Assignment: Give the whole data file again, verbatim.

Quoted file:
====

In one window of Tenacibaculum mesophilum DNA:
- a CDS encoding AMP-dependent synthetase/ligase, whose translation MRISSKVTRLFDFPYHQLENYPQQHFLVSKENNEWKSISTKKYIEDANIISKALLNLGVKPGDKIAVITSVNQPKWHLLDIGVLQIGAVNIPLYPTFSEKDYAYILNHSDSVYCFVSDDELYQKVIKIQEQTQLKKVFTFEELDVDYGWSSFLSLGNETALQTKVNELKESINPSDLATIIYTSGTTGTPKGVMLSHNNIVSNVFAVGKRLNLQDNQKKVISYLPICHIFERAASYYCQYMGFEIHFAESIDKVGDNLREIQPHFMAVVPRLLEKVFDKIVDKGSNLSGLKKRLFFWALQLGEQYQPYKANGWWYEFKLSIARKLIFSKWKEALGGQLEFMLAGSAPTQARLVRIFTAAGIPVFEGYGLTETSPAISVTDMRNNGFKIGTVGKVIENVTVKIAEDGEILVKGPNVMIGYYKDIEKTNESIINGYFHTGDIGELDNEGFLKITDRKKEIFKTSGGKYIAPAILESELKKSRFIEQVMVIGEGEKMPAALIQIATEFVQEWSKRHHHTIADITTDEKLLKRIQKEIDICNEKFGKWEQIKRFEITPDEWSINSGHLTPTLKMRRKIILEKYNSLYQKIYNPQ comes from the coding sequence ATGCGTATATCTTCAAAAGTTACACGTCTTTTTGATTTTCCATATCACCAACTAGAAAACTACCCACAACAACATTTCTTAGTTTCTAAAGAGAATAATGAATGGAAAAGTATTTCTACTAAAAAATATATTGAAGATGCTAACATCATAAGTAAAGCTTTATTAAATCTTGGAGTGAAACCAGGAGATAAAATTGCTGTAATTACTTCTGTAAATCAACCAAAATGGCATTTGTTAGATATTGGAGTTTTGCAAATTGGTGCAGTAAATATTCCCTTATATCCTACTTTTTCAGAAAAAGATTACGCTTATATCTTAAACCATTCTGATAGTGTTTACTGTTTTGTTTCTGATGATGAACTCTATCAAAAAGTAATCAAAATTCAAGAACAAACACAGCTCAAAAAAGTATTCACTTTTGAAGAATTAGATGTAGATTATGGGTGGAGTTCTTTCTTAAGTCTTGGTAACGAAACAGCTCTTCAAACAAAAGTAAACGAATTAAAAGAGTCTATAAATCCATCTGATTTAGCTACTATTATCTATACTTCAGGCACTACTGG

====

In one window of Tenacibaculum mesophilum DNA:
- a CDS encoding AMP-dependent synthetase/ligase, whose translation MRISSKVTRLFDFPYHQLENYPQQHFLVSKENNEWKSISTKKYIEDANIISKALLNLGVKPGDKIAVITSVNQPKWHLLDIGVLQIGAVNIPLYPTFSEKDYAYILNHSDSVYCFVSDDELYQKVIKIQEQTQLKKVFTFEELDVDYGWSSFLSLGNETALQTKVNELKESINPSDLATIIYTSGTTGTPKGVMLSHNNIVSNVFAVGKRLNLQDNQKKVISYLPICHIFERAASYYCQYMGFEIHFAESIDKVGDNLREIQPHFMAVVPRLLEKVFDKIVDKGSNLSGLKKRLFFWALQLGEQYQPYKANGWWYEFKLSIARKLIFSKWKEALGGQLEFMLAGSAPTQARLVRIFTAAGIPVFEGYGLTETSPAISVTDMRNNGFKIGTVGKVIENVTVKIAEDGEILVKGPNVMIGYYKDIEKTNESIINGYFHTGDIGELDNEGFLKITDRKKEIFKTSGGKYIAPAILESELKKSRFIEQVMVIGEGEKMPAALIQIATEFVQEWSKRHHHTIADITTDEKLLKRIQKEIDICNEKFGKWEQIKRFEITPDEWSINSGHLTPTLKMRRKIILEKYNSLYQKIYNPQ comes from the coding sequence ATGCGTATATCTTCAAAAGTTACACGTCTTTTTGATTTTCCATATCACCAACTAGAAAACTACCCACAACAACATTTCTTAGTTTCTAAAGAGAATAATGAATGGAAAAGTATTTCTACTAAAAAATATATTGAAGATGCTAACATCATAAGTAAAGCTTTATTAAATCTTGGAGTGAAACCAGGAGATAAAATTGCTGTAATTACTTCTGTAAATCAACCAAAATGGCATTTGTTAGATATTGGAGTTTTGCAAATTGGTGCAGTAAATATTCCCTTATATCCTACTTTTTCAGAAAAAGATTACGCTTATATCTTAAACCATTCTGATAGTGTTTACTGTTTTGTTTCTGATGATGAACTCTATCAAAAAGTAATCAAAATTCAAGAACAAACACAGCTCAAAAAAGTATTCACTTTTGAAGAATTAGATGTAGATTATGGGTGGAGTTCTTTCTTAAGTCTTGGTAACGAAACAGCTCTTCAAACAAAAGTAAACGAATTAAAAGAGTCTATAAATCCATCTGATTTAGCTACTATTATCTATACTTCAGGCACTACTGG